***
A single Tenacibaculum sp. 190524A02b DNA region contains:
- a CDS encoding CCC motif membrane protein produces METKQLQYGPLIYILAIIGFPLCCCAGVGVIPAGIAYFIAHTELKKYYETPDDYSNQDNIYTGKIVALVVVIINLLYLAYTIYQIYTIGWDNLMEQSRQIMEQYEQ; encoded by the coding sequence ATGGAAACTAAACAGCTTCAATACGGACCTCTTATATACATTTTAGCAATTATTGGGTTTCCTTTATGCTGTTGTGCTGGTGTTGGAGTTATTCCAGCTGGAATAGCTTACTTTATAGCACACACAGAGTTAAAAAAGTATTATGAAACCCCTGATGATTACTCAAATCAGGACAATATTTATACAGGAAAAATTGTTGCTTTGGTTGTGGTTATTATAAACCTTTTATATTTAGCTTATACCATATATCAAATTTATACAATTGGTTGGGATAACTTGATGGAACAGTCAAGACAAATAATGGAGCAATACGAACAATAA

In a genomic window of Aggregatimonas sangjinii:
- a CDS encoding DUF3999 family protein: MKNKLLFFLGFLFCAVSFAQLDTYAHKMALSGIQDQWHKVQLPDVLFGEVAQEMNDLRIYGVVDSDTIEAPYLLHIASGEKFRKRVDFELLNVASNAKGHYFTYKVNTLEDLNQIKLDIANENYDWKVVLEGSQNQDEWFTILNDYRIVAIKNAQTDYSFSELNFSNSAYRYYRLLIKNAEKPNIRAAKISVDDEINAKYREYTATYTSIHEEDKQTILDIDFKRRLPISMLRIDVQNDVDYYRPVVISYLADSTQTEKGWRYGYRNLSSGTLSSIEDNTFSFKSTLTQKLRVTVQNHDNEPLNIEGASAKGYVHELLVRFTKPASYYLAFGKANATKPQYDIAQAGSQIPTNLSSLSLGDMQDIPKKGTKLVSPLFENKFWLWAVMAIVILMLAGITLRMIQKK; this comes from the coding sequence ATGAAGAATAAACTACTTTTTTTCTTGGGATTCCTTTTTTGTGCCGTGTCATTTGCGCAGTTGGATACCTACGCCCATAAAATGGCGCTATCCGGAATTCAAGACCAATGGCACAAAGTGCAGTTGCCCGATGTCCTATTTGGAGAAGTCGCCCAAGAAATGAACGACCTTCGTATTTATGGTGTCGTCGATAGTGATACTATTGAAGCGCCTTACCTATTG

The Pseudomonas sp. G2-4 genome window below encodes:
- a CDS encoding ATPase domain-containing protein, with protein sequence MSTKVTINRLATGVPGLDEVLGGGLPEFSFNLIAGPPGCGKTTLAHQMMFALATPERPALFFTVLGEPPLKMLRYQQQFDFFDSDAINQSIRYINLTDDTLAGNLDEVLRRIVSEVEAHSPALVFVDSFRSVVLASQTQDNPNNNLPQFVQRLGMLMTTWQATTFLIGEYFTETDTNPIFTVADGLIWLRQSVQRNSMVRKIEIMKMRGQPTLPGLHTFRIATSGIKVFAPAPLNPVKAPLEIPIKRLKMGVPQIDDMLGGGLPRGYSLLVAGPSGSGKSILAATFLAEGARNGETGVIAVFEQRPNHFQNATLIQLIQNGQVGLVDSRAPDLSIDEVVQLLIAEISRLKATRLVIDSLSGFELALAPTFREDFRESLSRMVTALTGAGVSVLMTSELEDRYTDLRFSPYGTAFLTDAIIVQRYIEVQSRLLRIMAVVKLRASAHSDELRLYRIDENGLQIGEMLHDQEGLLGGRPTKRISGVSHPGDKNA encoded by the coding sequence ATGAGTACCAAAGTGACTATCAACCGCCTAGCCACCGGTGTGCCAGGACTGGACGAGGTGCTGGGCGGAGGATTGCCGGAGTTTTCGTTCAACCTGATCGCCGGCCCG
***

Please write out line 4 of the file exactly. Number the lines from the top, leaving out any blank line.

- a CDS encoding DUF3999 family protein: MKNKLLFFLGFLFCAVSFAQLDTYAHKMALSGIQDQWHKVQLPDVLFGEVAQEMNDLRIYGVVDSDTIEAPYLLHIASGEKFRKRVDFELLNVASNAKGHYFTYKVNTLEDLNQIKLDIANENYDWKVVLEGSQNQDEWFTILNDYRIVAIKNAQTDYSFSELNFSNSAYRYYRLLIKNAEKPNIRAAKISVDDEINAKYREYTATYTSIHEEDKQTILDIDFKRRLPISMLRIDVQNDVDYYRPVVISYLADSTQTEKGWRYGYRNLSSGTLSSIEDNTFSFKSTLTQKLRVTVQNHDNEPLNIEGASAKGYVHELLVRFTKPASYYLAFGKANATKPQYDIAQAGSQIPTNLSSLSLGDMQDIPKKGTKLVSPLFENKFWLWAVMAIVILMLAGITLRMIQKK; this comes from the coding sequence ATGAAGAATAAACTACTTTTTTTCTTGGGATTCCTTTTTTGTGCCGTGTCATTTGCGCAGTTGGATACCTACGCCCATAAAATGGCGCTATCCGGAATTCAAGACCAATGGCACAAAGTGCAGTTGCCCGATGTCCTATTTGGAGAAGTCGCCCAAGAAATGAACGACCTTCGTATTTATGGTGTCGTCGATAGTGATACTATTGAAGCGCCTTACCTATTG